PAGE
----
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All Published Research and Evaluation on CMP

A large body of literature exists that focuses on or is related to the Connected Mathematics Project. Here, you will find articles on CMP that we have compiled over the past thirty years. These include research, evaluation and descriptions from books, book chapters, dissertations, research articles, reports, conference proceedings, and essays. Some of the topics are:

  • student learning in CMP classrooms
  • teacher's knowledge in CMP classrooms
  • CMP classrooms as research sites
  • implementation strategies of CMP
  • longitudinal effects of CMP in high school math classes
  • students algebraic understanding
  • student proportional reasoning
  • student achievement
  • student conceptual and procedural reasoning and understanding
  • professional development and teacher collaboration
  • comparative studies on different aspects of mathematics curricula
  • the CMP philosophy and design, development, field testing and evaluation process for CMP

This list is based on thorough reviews of the literature and updated periodically. Many of these readings are available online or through your local library system. A good start is to paste the title of the publication into your search engine. Please contact us if you have a suggestion for a reading that is not on the list, or if you need assistance locating a reading.


Breyfogle, M. L., & Lynch, C. M. (2010). Van Hiele revisited. Mathematics Teaching in the Middle School, 16(4), 232-238.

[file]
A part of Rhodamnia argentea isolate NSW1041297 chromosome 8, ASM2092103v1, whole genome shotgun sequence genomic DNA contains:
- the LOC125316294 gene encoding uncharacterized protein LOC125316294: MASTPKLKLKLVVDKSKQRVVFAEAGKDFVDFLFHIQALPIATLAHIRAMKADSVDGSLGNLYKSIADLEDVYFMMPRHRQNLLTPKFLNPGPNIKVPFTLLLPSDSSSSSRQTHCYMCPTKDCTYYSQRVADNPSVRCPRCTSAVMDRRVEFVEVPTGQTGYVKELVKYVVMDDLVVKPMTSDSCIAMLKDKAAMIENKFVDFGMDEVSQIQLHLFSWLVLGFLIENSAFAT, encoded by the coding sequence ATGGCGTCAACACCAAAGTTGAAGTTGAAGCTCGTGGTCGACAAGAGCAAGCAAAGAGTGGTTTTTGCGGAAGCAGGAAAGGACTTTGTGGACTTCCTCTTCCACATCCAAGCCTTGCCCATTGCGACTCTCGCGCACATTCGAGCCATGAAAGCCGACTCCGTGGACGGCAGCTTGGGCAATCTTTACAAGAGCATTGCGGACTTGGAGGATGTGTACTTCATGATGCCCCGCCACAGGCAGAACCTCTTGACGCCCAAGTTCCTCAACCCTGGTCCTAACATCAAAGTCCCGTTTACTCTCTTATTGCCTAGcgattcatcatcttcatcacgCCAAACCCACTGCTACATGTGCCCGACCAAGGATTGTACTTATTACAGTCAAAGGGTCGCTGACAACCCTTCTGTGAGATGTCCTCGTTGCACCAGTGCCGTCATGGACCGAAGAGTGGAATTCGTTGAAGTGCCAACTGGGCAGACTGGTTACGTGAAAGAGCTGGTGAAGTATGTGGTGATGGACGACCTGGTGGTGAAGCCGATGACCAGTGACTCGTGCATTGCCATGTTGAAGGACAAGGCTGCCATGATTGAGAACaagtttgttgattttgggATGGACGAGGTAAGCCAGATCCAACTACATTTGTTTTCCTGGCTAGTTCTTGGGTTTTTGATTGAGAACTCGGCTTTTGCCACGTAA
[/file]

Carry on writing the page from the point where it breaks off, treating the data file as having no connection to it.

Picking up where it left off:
ABSTRACT: Assessment is a tool used in the classroom as a way to deepen students' learning and to allow the educator to make informed decisions regarding instruction. In this article, the authors focus on the role of assessment, both in terms of teachers and students, while developing students' understanding of geometry. In particular, the authors are interested in using authentic assessment to develop students' geometric thought using the van Hiele model. The van Hiele model of the development of geometric thought was created in the 1980s by two Dutch middle school teachers and researchers, Dina van Hiele-Geldhof and Pierre van Hiele. The model described levels of understanding through which students progress in relation to geometry (Crowley 1987). The authors examine authentic assessment and its use in encouraging students to progress along the van Hiele levels. To analyze students' geometric thinking, the authors suggest using both formative and summative assessments to move students along the van Hiele model of thought. (Contains 4 figures and 2 tables.)

Read van Hiele Revisted